EchoStar: Talk to the Robot

This fall, Rob Strickland will mobilize almost two dozen androids.

No, he’s not a mad scientist: The CIO of EchoStar Communications Corp. is aiming to use the robots to close the gap with his chief rival, DirecTV, on automated customer service—and save upward of $18 million a year.

EchoStar, with $8.4 billion in sales last year, operates the Dish Network satellite TV service for 12.2 million subscribers. Its call-center operations comprise 9,000 agents at 11 centers in the U.S., India and the Philippines.

When Strickland joined the Englewood, Colo.-based company as chief information officer in May 2005, he found that the call centers weren’t as efficient as they could have been. In fact, until last year, EchoStar had no automated call features for its tech support line, according to Strickland. Callers were connected to the next available agent, even if they had a simple question, like how to order a pay-per-view program.

The two other big areas handled by the call centers—billing and sales—had some automation, but used a 7-year-old system that prompted callers with keypad menus (e.g., “press 1 for your account balance”).

All told, Strickland says, EchoStar last year handled about 32% of its 135 million customer calls using automated systems. And that’s a lower rate than its key competitor, DirecTV Group. DirecTV, which has 15 million subscribers and receives about 120 million calls per year into its customer service center, reports an “interactive voice-response containment rate”—the percentage of calls that are never transferred to an agent—of 39%, says spokesman Robert Mercer. (At press time, EchoStar and DirecTV were rumored to be in merger talks, according to published reports.)

Strickland was previously president of application monitoring software vendor Silas Technologies, now called VSR Networks, whose customers include EchoStar. Now, as EchoStar’s CIO, he saw room for improvement. “A 2% increase in automated call handling will result in about 1 million [fewer] calls to our agents,” he says.

His team added some basic routing features to the technical support line. But Strickland thought a voice-recognition system, to let customers navigate menus by talking, would have a bigger effect.

Do people really want to chat with a machine? Yes, says Strickland, because they can get what they want faster. For one thing, they’re not shy about interrupting a robot. “Customers want a well-defined voice application that’s more Web-like,” he says. DirecTV, incidentally, uses speech recognition for several customer service functions, including ordering pay-per-view shows.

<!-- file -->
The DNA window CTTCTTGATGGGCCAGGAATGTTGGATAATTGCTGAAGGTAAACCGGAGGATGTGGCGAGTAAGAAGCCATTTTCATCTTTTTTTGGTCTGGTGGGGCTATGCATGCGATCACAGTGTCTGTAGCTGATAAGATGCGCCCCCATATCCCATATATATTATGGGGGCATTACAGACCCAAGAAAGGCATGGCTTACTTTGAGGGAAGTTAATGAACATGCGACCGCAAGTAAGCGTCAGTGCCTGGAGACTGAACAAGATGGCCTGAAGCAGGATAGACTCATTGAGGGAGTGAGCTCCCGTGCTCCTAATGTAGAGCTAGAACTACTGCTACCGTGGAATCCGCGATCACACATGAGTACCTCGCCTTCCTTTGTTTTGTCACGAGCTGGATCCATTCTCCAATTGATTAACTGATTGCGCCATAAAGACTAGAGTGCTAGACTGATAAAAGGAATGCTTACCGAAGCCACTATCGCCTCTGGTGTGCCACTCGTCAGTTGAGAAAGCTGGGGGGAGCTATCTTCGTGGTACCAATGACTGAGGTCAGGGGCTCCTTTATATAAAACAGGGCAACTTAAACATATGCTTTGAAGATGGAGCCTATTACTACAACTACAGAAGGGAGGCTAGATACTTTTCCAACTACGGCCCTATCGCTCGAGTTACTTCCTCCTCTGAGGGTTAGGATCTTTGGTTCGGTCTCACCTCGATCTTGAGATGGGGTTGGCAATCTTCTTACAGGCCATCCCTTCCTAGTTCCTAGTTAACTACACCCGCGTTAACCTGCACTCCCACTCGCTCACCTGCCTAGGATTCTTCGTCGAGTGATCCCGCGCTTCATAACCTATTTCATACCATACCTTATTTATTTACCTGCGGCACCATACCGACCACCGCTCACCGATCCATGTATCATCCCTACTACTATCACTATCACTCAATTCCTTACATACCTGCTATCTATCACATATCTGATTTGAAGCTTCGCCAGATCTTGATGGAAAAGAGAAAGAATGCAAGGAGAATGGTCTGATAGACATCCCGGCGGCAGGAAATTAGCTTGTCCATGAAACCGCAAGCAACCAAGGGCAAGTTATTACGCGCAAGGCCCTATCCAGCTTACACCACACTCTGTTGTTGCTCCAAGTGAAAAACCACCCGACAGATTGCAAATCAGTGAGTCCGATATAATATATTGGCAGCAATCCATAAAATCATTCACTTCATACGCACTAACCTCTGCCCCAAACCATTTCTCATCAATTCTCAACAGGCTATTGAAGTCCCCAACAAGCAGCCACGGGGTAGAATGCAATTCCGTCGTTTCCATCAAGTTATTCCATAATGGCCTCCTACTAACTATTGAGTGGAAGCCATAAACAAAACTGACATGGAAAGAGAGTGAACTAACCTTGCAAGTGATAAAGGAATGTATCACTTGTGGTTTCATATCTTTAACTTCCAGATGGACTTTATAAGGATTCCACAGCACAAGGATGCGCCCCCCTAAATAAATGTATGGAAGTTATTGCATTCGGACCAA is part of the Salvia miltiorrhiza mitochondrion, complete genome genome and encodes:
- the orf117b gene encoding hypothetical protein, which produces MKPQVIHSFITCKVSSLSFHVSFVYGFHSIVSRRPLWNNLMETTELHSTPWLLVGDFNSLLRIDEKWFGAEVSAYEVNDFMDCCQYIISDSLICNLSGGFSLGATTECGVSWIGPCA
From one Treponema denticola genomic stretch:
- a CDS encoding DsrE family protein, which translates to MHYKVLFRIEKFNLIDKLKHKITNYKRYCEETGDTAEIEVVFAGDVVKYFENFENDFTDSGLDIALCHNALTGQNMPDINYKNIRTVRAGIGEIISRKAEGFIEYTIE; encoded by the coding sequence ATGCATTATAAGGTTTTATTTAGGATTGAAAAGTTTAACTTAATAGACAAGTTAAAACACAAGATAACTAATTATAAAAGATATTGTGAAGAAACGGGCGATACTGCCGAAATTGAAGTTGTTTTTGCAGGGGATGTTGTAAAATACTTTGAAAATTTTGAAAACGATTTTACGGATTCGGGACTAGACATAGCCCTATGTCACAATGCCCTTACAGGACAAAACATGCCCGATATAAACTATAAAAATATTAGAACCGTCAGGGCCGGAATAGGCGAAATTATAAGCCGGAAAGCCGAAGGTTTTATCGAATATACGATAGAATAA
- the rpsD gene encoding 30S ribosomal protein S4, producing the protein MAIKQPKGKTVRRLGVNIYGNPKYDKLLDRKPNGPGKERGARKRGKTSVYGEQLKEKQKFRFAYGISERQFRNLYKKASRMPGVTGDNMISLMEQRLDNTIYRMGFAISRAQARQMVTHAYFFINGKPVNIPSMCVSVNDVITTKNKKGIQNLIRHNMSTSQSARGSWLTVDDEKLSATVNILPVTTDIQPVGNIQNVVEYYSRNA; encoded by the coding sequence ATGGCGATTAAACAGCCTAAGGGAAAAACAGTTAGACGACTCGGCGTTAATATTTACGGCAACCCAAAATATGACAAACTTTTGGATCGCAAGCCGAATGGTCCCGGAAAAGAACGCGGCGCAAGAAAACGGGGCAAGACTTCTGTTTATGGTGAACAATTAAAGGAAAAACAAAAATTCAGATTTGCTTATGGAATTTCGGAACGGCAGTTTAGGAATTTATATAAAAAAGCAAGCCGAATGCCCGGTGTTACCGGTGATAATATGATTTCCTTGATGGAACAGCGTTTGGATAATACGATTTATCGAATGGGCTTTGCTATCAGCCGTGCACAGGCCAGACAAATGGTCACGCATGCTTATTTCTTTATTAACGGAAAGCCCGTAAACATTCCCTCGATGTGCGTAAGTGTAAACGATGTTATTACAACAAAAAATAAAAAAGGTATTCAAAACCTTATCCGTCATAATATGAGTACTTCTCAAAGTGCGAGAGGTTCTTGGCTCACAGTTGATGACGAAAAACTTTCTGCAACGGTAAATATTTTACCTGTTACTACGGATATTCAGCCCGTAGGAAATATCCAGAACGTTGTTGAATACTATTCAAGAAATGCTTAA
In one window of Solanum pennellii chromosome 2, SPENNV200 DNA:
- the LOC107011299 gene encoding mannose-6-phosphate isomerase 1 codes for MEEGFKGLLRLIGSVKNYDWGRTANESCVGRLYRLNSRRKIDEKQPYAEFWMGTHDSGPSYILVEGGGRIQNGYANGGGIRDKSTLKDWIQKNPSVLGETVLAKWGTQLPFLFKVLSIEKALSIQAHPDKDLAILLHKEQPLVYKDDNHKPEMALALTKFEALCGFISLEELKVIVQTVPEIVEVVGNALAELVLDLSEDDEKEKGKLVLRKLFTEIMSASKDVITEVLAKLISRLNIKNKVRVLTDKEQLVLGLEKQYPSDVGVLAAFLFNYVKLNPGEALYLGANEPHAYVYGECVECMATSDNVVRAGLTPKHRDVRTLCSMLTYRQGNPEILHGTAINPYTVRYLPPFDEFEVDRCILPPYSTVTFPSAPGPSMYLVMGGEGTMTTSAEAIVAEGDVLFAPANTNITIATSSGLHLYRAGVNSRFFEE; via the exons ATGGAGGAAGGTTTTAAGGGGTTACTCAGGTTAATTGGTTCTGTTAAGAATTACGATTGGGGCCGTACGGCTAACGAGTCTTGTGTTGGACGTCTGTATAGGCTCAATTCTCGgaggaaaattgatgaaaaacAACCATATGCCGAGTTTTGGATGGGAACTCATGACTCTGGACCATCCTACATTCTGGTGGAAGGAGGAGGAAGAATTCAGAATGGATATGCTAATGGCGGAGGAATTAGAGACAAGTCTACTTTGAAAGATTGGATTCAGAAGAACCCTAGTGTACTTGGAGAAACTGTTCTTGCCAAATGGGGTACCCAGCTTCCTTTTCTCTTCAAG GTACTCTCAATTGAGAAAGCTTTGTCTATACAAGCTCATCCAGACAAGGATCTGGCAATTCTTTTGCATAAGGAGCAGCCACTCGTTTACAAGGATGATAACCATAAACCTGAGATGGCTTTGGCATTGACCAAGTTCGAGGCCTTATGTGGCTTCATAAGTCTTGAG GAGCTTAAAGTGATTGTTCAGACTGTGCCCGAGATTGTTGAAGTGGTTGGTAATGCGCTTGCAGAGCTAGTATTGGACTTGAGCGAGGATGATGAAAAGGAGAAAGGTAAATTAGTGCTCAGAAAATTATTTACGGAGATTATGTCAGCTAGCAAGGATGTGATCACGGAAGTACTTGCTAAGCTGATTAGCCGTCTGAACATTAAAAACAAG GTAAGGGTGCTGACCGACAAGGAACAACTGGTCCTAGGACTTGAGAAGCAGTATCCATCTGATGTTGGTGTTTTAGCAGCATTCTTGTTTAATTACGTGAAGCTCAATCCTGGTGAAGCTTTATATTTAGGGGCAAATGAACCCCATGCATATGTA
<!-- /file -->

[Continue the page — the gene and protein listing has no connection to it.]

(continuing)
Call Corral

In August 2005, EchoStar launched a project based on a speech-recognition system from Intervoice, running on 20 clustered Hewlett-Packard servers at four sites. The company spent $8.4 million on the project, the first phase of which was completed in January.

Initially, EchoStar introduced two key speech-recognition applications for tech support: one that helps customers program their Dish Network remote controls (for example, to control their TV sets), and another that provides answers to frequently asked questions, such as how to record a show on a digital video recorder.

Prerecorded prompts walk a customer through various configuration or troubleshooting tasks, the way a live agent would, asking if callers are ready to move to the next step (to which they reply “yes” or “no”). One change the EchoStar team made in the design stage of the project: The robot needed to wait longer—about 6 seconds—before asking if someone had completed a step; at first, the system piped up after 2 seconds.

With the new system, Strickland claims, the automated call-handling rate for technical support calls is now 15%. He estimates that the first phase of the project, which included a redesigned main menu, will offload 1.3 million calls per year from agents, saving $4.5 million.

A second phase, to go live by the end of this year, is supposed to provide additional voice-recognition applications for billing questions, changing service plans and assisting Dish Network field-service installers. EchoStar expects to have 23 applications running on the Intervoice system, including a program that greets callers with an open-ended question (“Welcome to EchoStar. How may I help you?”) and identifies keywords in their replies to route calls even faster.

Those additions, Strickland hopes, will drive the overall rate of automated call handling toward 40%. Projected total savings: $18 million per year, by reducing the number of call-center staff needed by 13%—about 1,200 agents—though Strickland notes the company will likely shift agents to support new products, such as its DishNow prepaid service. “It’s material for us to put this in place,” he says.

Yet, $18 million is just a blip on the overall budget, amounting to 0.5% of EchoStar’s $4 billion in subscriber-related expenses for 2005. Strickland, though, says the speech-recognition automation projects, besides saving some money, will also deliver better service, as measured on customer-satisfaction surveys.

Here, he’s got his eye on improving Dish Network’s standing relative to—once again—DirecTV. According to J.D. Power and Associates’ 2005 satellite and cable TV customer satisfaction study, Dish had a score of 708 out of 1,000 possible points, slightly lower than DirecTV’s 716 points.

“It’s not about avoiding the calls,” he says. “It’s about providing customers faster time to resolution.” Assuming, of course, EchoStar’s phone-bots are as efficient as Strickland predicts.